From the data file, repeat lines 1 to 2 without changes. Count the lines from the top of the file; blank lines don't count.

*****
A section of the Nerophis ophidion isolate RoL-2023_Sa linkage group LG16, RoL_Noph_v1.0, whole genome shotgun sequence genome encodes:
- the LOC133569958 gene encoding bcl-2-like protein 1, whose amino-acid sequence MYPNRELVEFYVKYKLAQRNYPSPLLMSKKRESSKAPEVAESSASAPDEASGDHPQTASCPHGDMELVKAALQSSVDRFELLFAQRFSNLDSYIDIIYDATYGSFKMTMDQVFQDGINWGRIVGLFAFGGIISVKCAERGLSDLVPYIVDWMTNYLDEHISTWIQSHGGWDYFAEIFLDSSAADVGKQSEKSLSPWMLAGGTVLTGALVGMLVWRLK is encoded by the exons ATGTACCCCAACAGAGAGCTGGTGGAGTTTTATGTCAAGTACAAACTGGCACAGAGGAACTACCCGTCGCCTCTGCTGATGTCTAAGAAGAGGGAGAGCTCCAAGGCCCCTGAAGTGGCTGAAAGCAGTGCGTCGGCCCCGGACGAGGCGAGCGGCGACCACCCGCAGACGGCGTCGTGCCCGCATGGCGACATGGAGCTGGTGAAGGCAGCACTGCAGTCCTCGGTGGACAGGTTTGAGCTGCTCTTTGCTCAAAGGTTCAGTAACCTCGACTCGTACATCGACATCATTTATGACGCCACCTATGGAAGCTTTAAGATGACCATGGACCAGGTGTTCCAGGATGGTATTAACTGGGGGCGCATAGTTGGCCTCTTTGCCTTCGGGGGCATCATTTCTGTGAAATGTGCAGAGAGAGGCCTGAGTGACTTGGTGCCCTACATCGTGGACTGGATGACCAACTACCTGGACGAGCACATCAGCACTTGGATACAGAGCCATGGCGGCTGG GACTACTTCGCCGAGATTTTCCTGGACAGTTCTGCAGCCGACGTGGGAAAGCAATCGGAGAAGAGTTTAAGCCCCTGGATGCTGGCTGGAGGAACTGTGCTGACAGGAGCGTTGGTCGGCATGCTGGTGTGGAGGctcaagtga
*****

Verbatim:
A section of the Nerophis ophidion isolate RoL-2023_Sa linkage group LG16, RoL_Noph_v1.0, whole genome shotgun sequence genome encodes:
- the LOC133569958 gene encoding bcl-2-like protein 1, whose amino-acid sequence MYPNRELVEFYVKYKLAQRNYPSPLLMSKKRESSKAPEVAESSASAPDEASGDHPQTASCPHGDMELVKAALQSSVDRFELLFAQRFSNLDSYIDIIYDATYGSFKMTMDQVFQDGINWGRIVGLFAFGGIISVKCAERGLSDLVPYIVDWMTNYLDEHISTWIQSHGGWDYFAEIFLDSSAADVGKQSEKSLSPWMLAGGTVLTGALVGMLVWRLK is encoded by the exons ATGTACCCCAACAGAGAGCTGGTGGAGTTTTATGTCAAGTACAAACTGGCACAGAGGAACTACCCGTCGCCTCTGCTGATGTCTAAGAAGAGGGAGAGCTCCAAGGCCCCTGAAGTGGCTGAAAGCAGTGCGTCGGCCCCGGACGAGGCGAGCGGCGACCACCCGCAGACGGCGTCGTGCCCGCATGGCGACATGGAGCTGGTGAAGGCAGCACTGCAGTCCTCGGTGGACAGGTTTGAGCTGCTCTTTGCTCAAAGGTTCAGTAACCTCGACTCGTACATCGACATCATTTATGACGCCACCTATGGAAGCTTTAAGATGACCATGGACCAGGTGTTCCAGGATGGTATTAACTGGGGGCGCATAGTTGGCCTCTTTGCCTTCGGGGGCATCATTTCTGTGAAATGTGCAGAGAGAGGCCTGAGTGACTTGGTGCCCTACATCGTGGACTGGATGACCAACTACCTGGACGAGCACATCAGCACTTGGATACAGAGCCATGGCGGCTGG GACTACTTCGCCGAGATTTTCCTGGACAGTTCTGCAGCCGACGTGGGAAAGCAATCGGAGAAGAGTTTAAGCCCCTGGATGCTGGCTGGAGGAACTGTGCTGACAGGAGCGTTGGTCGGCATGCTGGTGTGGAGGctcaagtga